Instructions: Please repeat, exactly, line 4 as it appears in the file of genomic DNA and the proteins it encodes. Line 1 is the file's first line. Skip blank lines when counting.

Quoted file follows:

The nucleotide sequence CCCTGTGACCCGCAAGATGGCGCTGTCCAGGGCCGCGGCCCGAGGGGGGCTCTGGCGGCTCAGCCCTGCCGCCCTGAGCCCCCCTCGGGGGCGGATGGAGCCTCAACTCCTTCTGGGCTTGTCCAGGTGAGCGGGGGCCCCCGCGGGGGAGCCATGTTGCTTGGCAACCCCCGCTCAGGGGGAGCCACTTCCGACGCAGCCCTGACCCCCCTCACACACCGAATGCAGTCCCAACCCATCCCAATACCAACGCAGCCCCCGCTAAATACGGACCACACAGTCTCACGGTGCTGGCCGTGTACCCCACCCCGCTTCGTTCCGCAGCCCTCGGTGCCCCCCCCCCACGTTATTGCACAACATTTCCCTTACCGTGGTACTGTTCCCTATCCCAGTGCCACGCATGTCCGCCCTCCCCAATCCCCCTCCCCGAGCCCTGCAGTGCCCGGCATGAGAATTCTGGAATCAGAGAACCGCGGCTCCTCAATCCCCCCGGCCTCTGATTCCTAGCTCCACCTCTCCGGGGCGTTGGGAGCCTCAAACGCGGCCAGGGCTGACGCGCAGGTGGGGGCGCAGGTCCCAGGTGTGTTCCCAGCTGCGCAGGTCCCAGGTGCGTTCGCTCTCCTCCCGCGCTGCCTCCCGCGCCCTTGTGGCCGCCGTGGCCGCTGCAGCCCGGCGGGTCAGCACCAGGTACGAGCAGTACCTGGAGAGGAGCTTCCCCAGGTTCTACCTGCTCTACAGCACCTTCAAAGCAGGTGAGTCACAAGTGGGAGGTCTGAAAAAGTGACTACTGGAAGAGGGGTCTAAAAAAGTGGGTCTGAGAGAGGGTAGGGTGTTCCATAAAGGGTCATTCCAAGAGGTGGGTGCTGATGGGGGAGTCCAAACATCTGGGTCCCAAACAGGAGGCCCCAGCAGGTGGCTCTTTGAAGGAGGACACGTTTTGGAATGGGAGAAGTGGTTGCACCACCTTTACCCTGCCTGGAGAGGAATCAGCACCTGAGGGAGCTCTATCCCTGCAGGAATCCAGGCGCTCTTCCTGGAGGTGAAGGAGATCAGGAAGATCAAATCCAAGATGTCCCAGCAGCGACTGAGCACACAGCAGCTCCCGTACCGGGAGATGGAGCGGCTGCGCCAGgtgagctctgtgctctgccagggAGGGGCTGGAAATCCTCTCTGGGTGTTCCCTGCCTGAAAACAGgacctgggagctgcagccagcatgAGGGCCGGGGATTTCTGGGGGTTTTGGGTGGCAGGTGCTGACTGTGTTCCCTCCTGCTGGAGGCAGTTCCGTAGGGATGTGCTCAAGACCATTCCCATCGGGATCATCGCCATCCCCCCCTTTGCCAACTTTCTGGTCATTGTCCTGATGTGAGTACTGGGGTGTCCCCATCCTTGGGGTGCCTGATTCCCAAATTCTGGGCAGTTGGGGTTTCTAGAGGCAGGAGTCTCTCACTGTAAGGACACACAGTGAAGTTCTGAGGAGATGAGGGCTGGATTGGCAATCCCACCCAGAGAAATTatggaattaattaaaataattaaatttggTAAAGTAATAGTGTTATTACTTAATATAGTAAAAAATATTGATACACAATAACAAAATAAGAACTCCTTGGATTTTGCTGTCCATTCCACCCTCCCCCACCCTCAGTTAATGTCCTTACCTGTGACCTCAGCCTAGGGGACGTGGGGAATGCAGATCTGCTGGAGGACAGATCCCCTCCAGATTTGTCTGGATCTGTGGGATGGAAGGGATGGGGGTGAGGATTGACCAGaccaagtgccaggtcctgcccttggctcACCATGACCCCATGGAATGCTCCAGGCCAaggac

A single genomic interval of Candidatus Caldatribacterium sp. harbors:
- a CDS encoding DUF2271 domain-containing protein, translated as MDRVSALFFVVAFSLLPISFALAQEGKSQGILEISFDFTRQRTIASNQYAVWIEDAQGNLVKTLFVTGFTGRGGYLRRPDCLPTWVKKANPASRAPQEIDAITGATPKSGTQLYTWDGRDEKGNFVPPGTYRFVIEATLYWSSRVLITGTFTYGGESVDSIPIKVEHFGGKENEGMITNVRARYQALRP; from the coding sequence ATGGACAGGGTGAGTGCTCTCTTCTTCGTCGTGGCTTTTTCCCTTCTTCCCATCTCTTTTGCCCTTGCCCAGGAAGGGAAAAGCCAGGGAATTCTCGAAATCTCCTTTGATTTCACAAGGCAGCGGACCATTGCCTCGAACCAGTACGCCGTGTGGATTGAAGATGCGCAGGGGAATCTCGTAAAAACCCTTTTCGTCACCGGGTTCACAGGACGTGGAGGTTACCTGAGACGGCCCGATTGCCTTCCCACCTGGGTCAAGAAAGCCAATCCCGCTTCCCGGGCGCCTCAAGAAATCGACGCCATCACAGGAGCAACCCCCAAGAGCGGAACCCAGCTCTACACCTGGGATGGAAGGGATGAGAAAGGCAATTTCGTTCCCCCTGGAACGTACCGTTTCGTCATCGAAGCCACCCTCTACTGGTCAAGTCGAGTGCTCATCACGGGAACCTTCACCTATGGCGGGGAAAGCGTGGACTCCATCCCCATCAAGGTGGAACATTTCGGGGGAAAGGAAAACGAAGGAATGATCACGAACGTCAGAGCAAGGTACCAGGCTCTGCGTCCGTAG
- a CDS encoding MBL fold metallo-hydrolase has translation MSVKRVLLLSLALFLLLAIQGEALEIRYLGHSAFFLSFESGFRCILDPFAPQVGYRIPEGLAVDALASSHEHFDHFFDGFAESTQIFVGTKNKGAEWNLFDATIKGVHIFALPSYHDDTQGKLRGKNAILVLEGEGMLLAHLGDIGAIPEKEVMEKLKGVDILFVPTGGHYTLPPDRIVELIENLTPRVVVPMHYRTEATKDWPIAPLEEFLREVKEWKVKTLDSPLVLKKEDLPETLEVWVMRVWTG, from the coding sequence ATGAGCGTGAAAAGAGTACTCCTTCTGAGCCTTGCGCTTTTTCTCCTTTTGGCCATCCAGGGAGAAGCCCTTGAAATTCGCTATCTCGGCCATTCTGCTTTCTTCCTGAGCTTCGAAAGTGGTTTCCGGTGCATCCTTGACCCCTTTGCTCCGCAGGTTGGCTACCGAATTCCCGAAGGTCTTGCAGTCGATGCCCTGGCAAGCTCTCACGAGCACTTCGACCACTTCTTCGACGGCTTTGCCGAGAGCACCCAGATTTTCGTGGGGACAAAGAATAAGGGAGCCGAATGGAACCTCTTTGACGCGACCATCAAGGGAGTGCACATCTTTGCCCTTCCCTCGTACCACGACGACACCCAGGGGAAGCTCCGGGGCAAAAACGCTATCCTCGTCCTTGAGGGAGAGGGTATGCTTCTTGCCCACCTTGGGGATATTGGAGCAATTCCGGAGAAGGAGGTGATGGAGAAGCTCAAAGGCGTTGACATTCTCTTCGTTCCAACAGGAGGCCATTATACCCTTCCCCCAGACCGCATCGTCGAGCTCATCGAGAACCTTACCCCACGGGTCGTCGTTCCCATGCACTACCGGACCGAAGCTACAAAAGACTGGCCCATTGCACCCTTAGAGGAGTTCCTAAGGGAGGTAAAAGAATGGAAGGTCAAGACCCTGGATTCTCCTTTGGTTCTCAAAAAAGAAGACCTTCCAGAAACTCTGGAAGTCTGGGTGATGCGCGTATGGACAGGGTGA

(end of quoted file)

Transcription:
- a CDS encoding MBL fold metallo-hydrolase has translation MSVKRVLLLSLALFLLLAIQGEALEIRYLGHSAFFLSFESGFRCILDPFAPQVGYRIPEGLAVDALASSHEHFDHFFDGFAESTQIFVGTKNKGAEWNLFDATIKGVHIFALPSYHDDTQGKLRGKNAILVLEGEGMLLAHLGDIGAIPEKEVMEKLKGVDILFVPTGGHYTLPPDRIVELIENLTPRVVVPMHYRTEATKDWPIAPLEEFLREVKEWKVKTLDSPLVLKKEDLPETLEVWVMRVWTG, from the coding sequence ATGAGCGTGAAAAGAGTACTCCTTCTGAGCCTTGCGCTTTTTCTCCTTTTGGCCATCCAGGGAGAAGCCCTTGAAATTCGCTATCTCGGCCATTCTGCTTTCTTCCTGAGCTTCGAAAGTGGTTTCCGGTGCATCCTTGACCCCTTTGCTCCGCAGGTTGGCTACCGAATTCCCGAAGGTCTTGCAGTCGATGCCCTGGCAAGCTCTCACGAGCACTTCGACCACTTCTTCGACGGCTTTGCCGAGAGCACCCAGATTTTCGTGGGGACAAAGAATAAGGGAGCCGAATGGAACCTCTTTGACGCGACCATCAAGGGAGTGCACATCTTTGCCCTTCCCTCGTACCACGACGACACCCAGGGGAAGCTCCGGGGCAAAAACGCTATCCTCGTCCTTGAGGGAGAGGGTATGCTTCTTGCCCACCTTGGGGATATTGGAGCAATTCCGGAGAAGGAGGTGATGGAGAAGCTCAAAGGCGTTGACATTCTCTTCGTTCCAACAGGAGGCCATTATACCCTTCCCCCAGACCGCATCGTCGAGCTCATCGAGAACCTTACCCCACGGGTCGTCGTTCCCATGCACTACCGGACCGAAGCTACAAAAGACTGGCCCATTGCACCCTTAGAGGAGTTCCTAAGGGAGGTAAAAGAATGGAAGGTCAAGACCCTGGATTCTCCTTTGGTTCTCAAAAAAGAAGACCTTCCAGAAACTCTGGAAGTCTGGGTGATGCGCGTATGGACAGGGTGA